The Czerwonka team consists of Becki, Paul, Henry (12), Charlie (10), Jack (8) and Grace (5) and, of course, our chocolate lab Indy.
We were a typical Christian American family living what would look like, from the outside, a very typical American life. We didn’t have a picket fence, but we were striving to get one. We just couldn’t figure out how to finance one and add it to our debt. I was coaching several of our kids’ teams, and our typical week was packed.
We had no idea what God was about to unleash on us.
We started doing a community group with other people seeking God, and the more we dug into God’s words, the more the Holy Spirit rocked our foundation. First, and most revolutionary, was the idea that from the onset of human creation, God chose to partner with family, not individuals, to advance His plan of redemption. This was unsettling because we had sold out to the idea of raising individuals so they can move on and raise more individuals. That’s what good parents do, right? So we were blown away by the invitation to use the family unit as a disciple-making tool. In all honesty, we couldn’t even figure out how to be obedient as individuals, so working as a family felt daunting.
We started wrestling with what it might look like to tap into, not ignore, the collective gifting of the individuals in our family to operate under a unified vision. Could God have a unique design for how our family advances his Kingdom? How does that change our daily choices? We started shedding obligations and creating space for new things like date night, character training, and a full day of rest. We dropped all Spring sports (although one of our sons was so sad that we put him back on the field; we simply weren’t strong enough, yet).
Then in March, I had a moment where things totally crystallized. God spoke to me as audibly as the person sitting next to
me. He told me to sell our house, don’t buy another for several months, and sit under someone else’s teaching. Yikes. I had not heard from God previously in quite this way. Every hair on my body was tingling. I turned to Becki and told her what I had just heard. That was a moment like no other. Our lives were about to be turned inside out.
We started taking an honest look at the debt we had. We told our kids the good, bad and ugly of our debt and began open conversations about our desire to give them an inheritance both spiritual and financial. We were clear that we needed to stop making decisions that were not based on a generational perspective.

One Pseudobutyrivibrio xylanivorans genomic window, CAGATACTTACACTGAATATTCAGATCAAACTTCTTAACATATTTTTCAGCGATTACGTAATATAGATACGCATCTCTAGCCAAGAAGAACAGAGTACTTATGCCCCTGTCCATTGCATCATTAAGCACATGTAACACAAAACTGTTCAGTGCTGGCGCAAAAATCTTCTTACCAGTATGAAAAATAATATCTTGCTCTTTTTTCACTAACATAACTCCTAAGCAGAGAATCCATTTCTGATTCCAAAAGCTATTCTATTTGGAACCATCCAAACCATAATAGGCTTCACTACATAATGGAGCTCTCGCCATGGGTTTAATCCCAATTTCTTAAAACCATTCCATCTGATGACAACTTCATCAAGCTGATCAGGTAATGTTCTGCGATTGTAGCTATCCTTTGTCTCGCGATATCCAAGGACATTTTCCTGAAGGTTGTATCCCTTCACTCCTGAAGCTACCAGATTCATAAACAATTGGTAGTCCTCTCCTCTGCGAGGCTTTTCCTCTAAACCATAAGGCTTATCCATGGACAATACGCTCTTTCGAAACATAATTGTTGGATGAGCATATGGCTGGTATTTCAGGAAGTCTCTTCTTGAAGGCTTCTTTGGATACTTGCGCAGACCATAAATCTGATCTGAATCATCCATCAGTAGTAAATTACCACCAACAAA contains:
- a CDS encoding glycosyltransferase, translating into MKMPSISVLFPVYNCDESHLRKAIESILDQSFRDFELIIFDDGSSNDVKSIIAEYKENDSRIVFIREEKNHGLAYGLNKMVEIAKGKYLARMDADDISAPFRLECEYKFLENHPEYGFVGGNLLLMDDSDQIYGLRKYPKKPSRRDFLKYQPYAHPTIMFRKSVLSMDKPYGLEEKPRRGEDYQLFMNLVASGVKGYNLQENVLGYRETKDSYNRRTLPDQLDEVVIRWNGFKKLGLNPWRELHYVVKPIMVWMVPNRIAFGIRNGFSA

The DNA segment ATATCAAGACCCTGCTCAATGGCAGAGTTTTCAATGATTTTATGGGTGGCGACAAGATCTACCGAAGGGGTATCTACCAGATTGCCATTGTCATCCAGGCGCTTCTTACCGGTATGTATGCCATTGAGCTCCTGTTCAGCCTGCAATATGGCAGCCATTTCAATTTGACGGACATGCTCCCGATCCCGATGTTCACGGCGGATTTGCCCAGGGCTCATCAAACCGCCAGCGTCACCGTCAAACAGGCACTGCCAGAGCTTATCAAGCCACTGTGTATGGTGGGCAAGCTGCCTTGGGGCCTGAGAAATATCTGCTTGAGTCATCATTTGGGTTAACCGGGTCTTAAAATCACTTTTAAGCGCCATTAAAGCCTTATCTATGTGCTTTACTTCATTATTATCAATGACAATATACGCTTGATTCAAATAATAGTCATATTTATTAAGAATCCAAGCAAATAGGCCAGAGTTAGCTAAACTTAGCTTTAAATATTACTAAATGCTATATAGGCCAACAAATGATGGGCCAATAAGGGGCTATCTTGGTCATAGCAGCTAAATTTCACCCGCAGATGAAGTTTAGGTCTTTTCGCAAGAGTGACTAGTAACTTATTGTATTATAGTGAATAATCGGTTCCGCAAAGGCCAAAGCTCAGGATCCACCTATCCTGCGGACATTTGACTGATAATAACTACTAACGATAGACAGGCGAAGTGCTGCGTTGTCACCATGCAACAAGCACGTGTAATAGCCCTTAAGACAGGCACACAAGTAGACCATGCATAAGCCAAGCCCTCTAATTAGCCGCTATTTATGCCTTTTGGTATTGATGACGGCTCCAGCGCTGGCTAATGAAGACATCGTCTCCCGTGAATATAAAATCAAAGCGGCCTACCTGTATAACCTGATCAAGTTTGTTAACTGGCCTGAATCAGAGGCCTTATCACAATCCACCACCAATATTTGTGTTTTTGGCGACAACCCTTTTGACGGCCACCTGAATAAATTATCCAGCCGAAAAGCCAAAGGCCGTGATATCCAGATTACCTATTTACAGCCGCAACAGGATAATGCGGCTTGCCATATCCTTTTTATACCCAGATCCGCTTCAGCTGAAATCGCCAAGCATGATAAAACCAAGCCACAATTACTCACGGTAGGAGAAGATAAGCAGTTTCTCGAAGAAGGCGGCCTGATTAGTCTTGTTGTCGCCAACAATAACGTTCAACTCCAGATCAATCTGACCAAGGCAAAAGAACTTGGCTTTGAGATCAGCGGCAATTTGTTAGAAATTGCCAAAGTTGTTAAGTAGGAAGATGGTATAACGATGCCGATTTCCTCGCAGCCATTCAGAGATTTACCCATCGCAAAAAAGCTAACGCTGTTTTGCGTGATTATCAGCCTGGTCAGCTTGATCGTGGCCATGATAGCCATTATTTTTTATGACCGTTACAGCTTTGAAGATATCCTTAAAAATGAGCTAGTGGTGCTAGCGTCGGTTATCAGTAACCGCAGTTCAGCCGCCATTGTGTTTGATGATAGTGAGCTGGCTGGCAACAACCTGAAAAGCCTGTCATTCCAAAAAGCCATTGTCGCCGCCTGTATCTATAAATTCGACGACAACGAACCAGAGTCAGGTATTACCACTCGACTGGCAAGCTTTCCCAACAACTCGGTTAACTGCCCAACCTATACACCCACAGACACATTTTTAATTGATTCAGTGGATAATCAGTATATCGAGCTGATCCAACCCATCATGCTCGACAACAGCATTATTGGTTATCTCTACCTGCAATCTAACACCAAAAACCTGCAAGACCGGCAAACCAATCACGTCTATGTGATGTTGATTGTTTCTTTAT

We decided to listen to God and put our home on the market for $30,000 more than a realtor told us we could possibly get. And in May, our house sold before we knew it was even listed. We didn’t even have a sign in the yard.
So we put our stuff into storage and unplugged for the summer. We were now officially on an adventure that would help to solidify our big question. Is our family enough? We spent the summer traveling to several cities and establishing new, daily rhythms.
While in New Orleans, we were negotiating a home in Cincinnati where we could have easily jumped back into the American dream. All we needed to do was drive back, walk through and get an inspection. At the same time, dear friends of ours presented us with a new way to process our decisions—the five capitals of how to invest, ranked as follows: Relational, Spiritual, Physical, Intellectual and Financial. We processed through these and leaned into our friends to guide us. We quickly and clearly decided that if we were to move ahead with the Cincinnati house, we would put on the backpack of debt. That night I went back to our room and paid off 100% of all our debt, leaving us no down payment for any house in the near future.
Obeying the second part of what God told us—to sit under the teaching of others—we met with some friends who ended up changing the direction of our family. They taught us about operating as a family on mission to disciple other families. They offered us a house to live in. We took it. We became their apprentices.
When that borrowed home eventually sold, we moved into Becki’s dad’s house. We waited and waited. We started getting antsy. We felt alone and desperate to get our family settled. Becki and I decided to take a quick weekend retreat to talk and pray about what our next step of faith would be. And then it happened: a random email ends up in the hands of my good friend, Tim.
I wanted to open this opportunity up to someone. Unfortunately, I will be moving for a longer term than I first thought and therefore I want to open my house up to a family in need of longer-term. Some requirements: 1) They really need it. 2) They are responsible and won’t trash the place and 3) If something comes up with work and I can move back, I need, with 30 days notice, to be able to move back. Know of anyone appropriate?… Thanks!
Tim tells Andy about our family’s story. And Andy says we’re exactly the type of family he was looking to find. After a 30-minute house tour and story-sharing, Andy gave us his house to use. Our paths crossed because God wanted them to cross.
So, in a joking way, we say the Czerwonkas are homeless. We continue to stay on a faith journey. We often hear these kind of remarks from Satan whispered in our ears: “Why don’t you have a house? All your friends have them. Why don’t you have a bunch of stuff like your friends?” While we struggle with our human limitations and often try to take control, I more and more realize that we are just part of God’s story and that if we remain available, He will use us as a family to change the world.
More to come…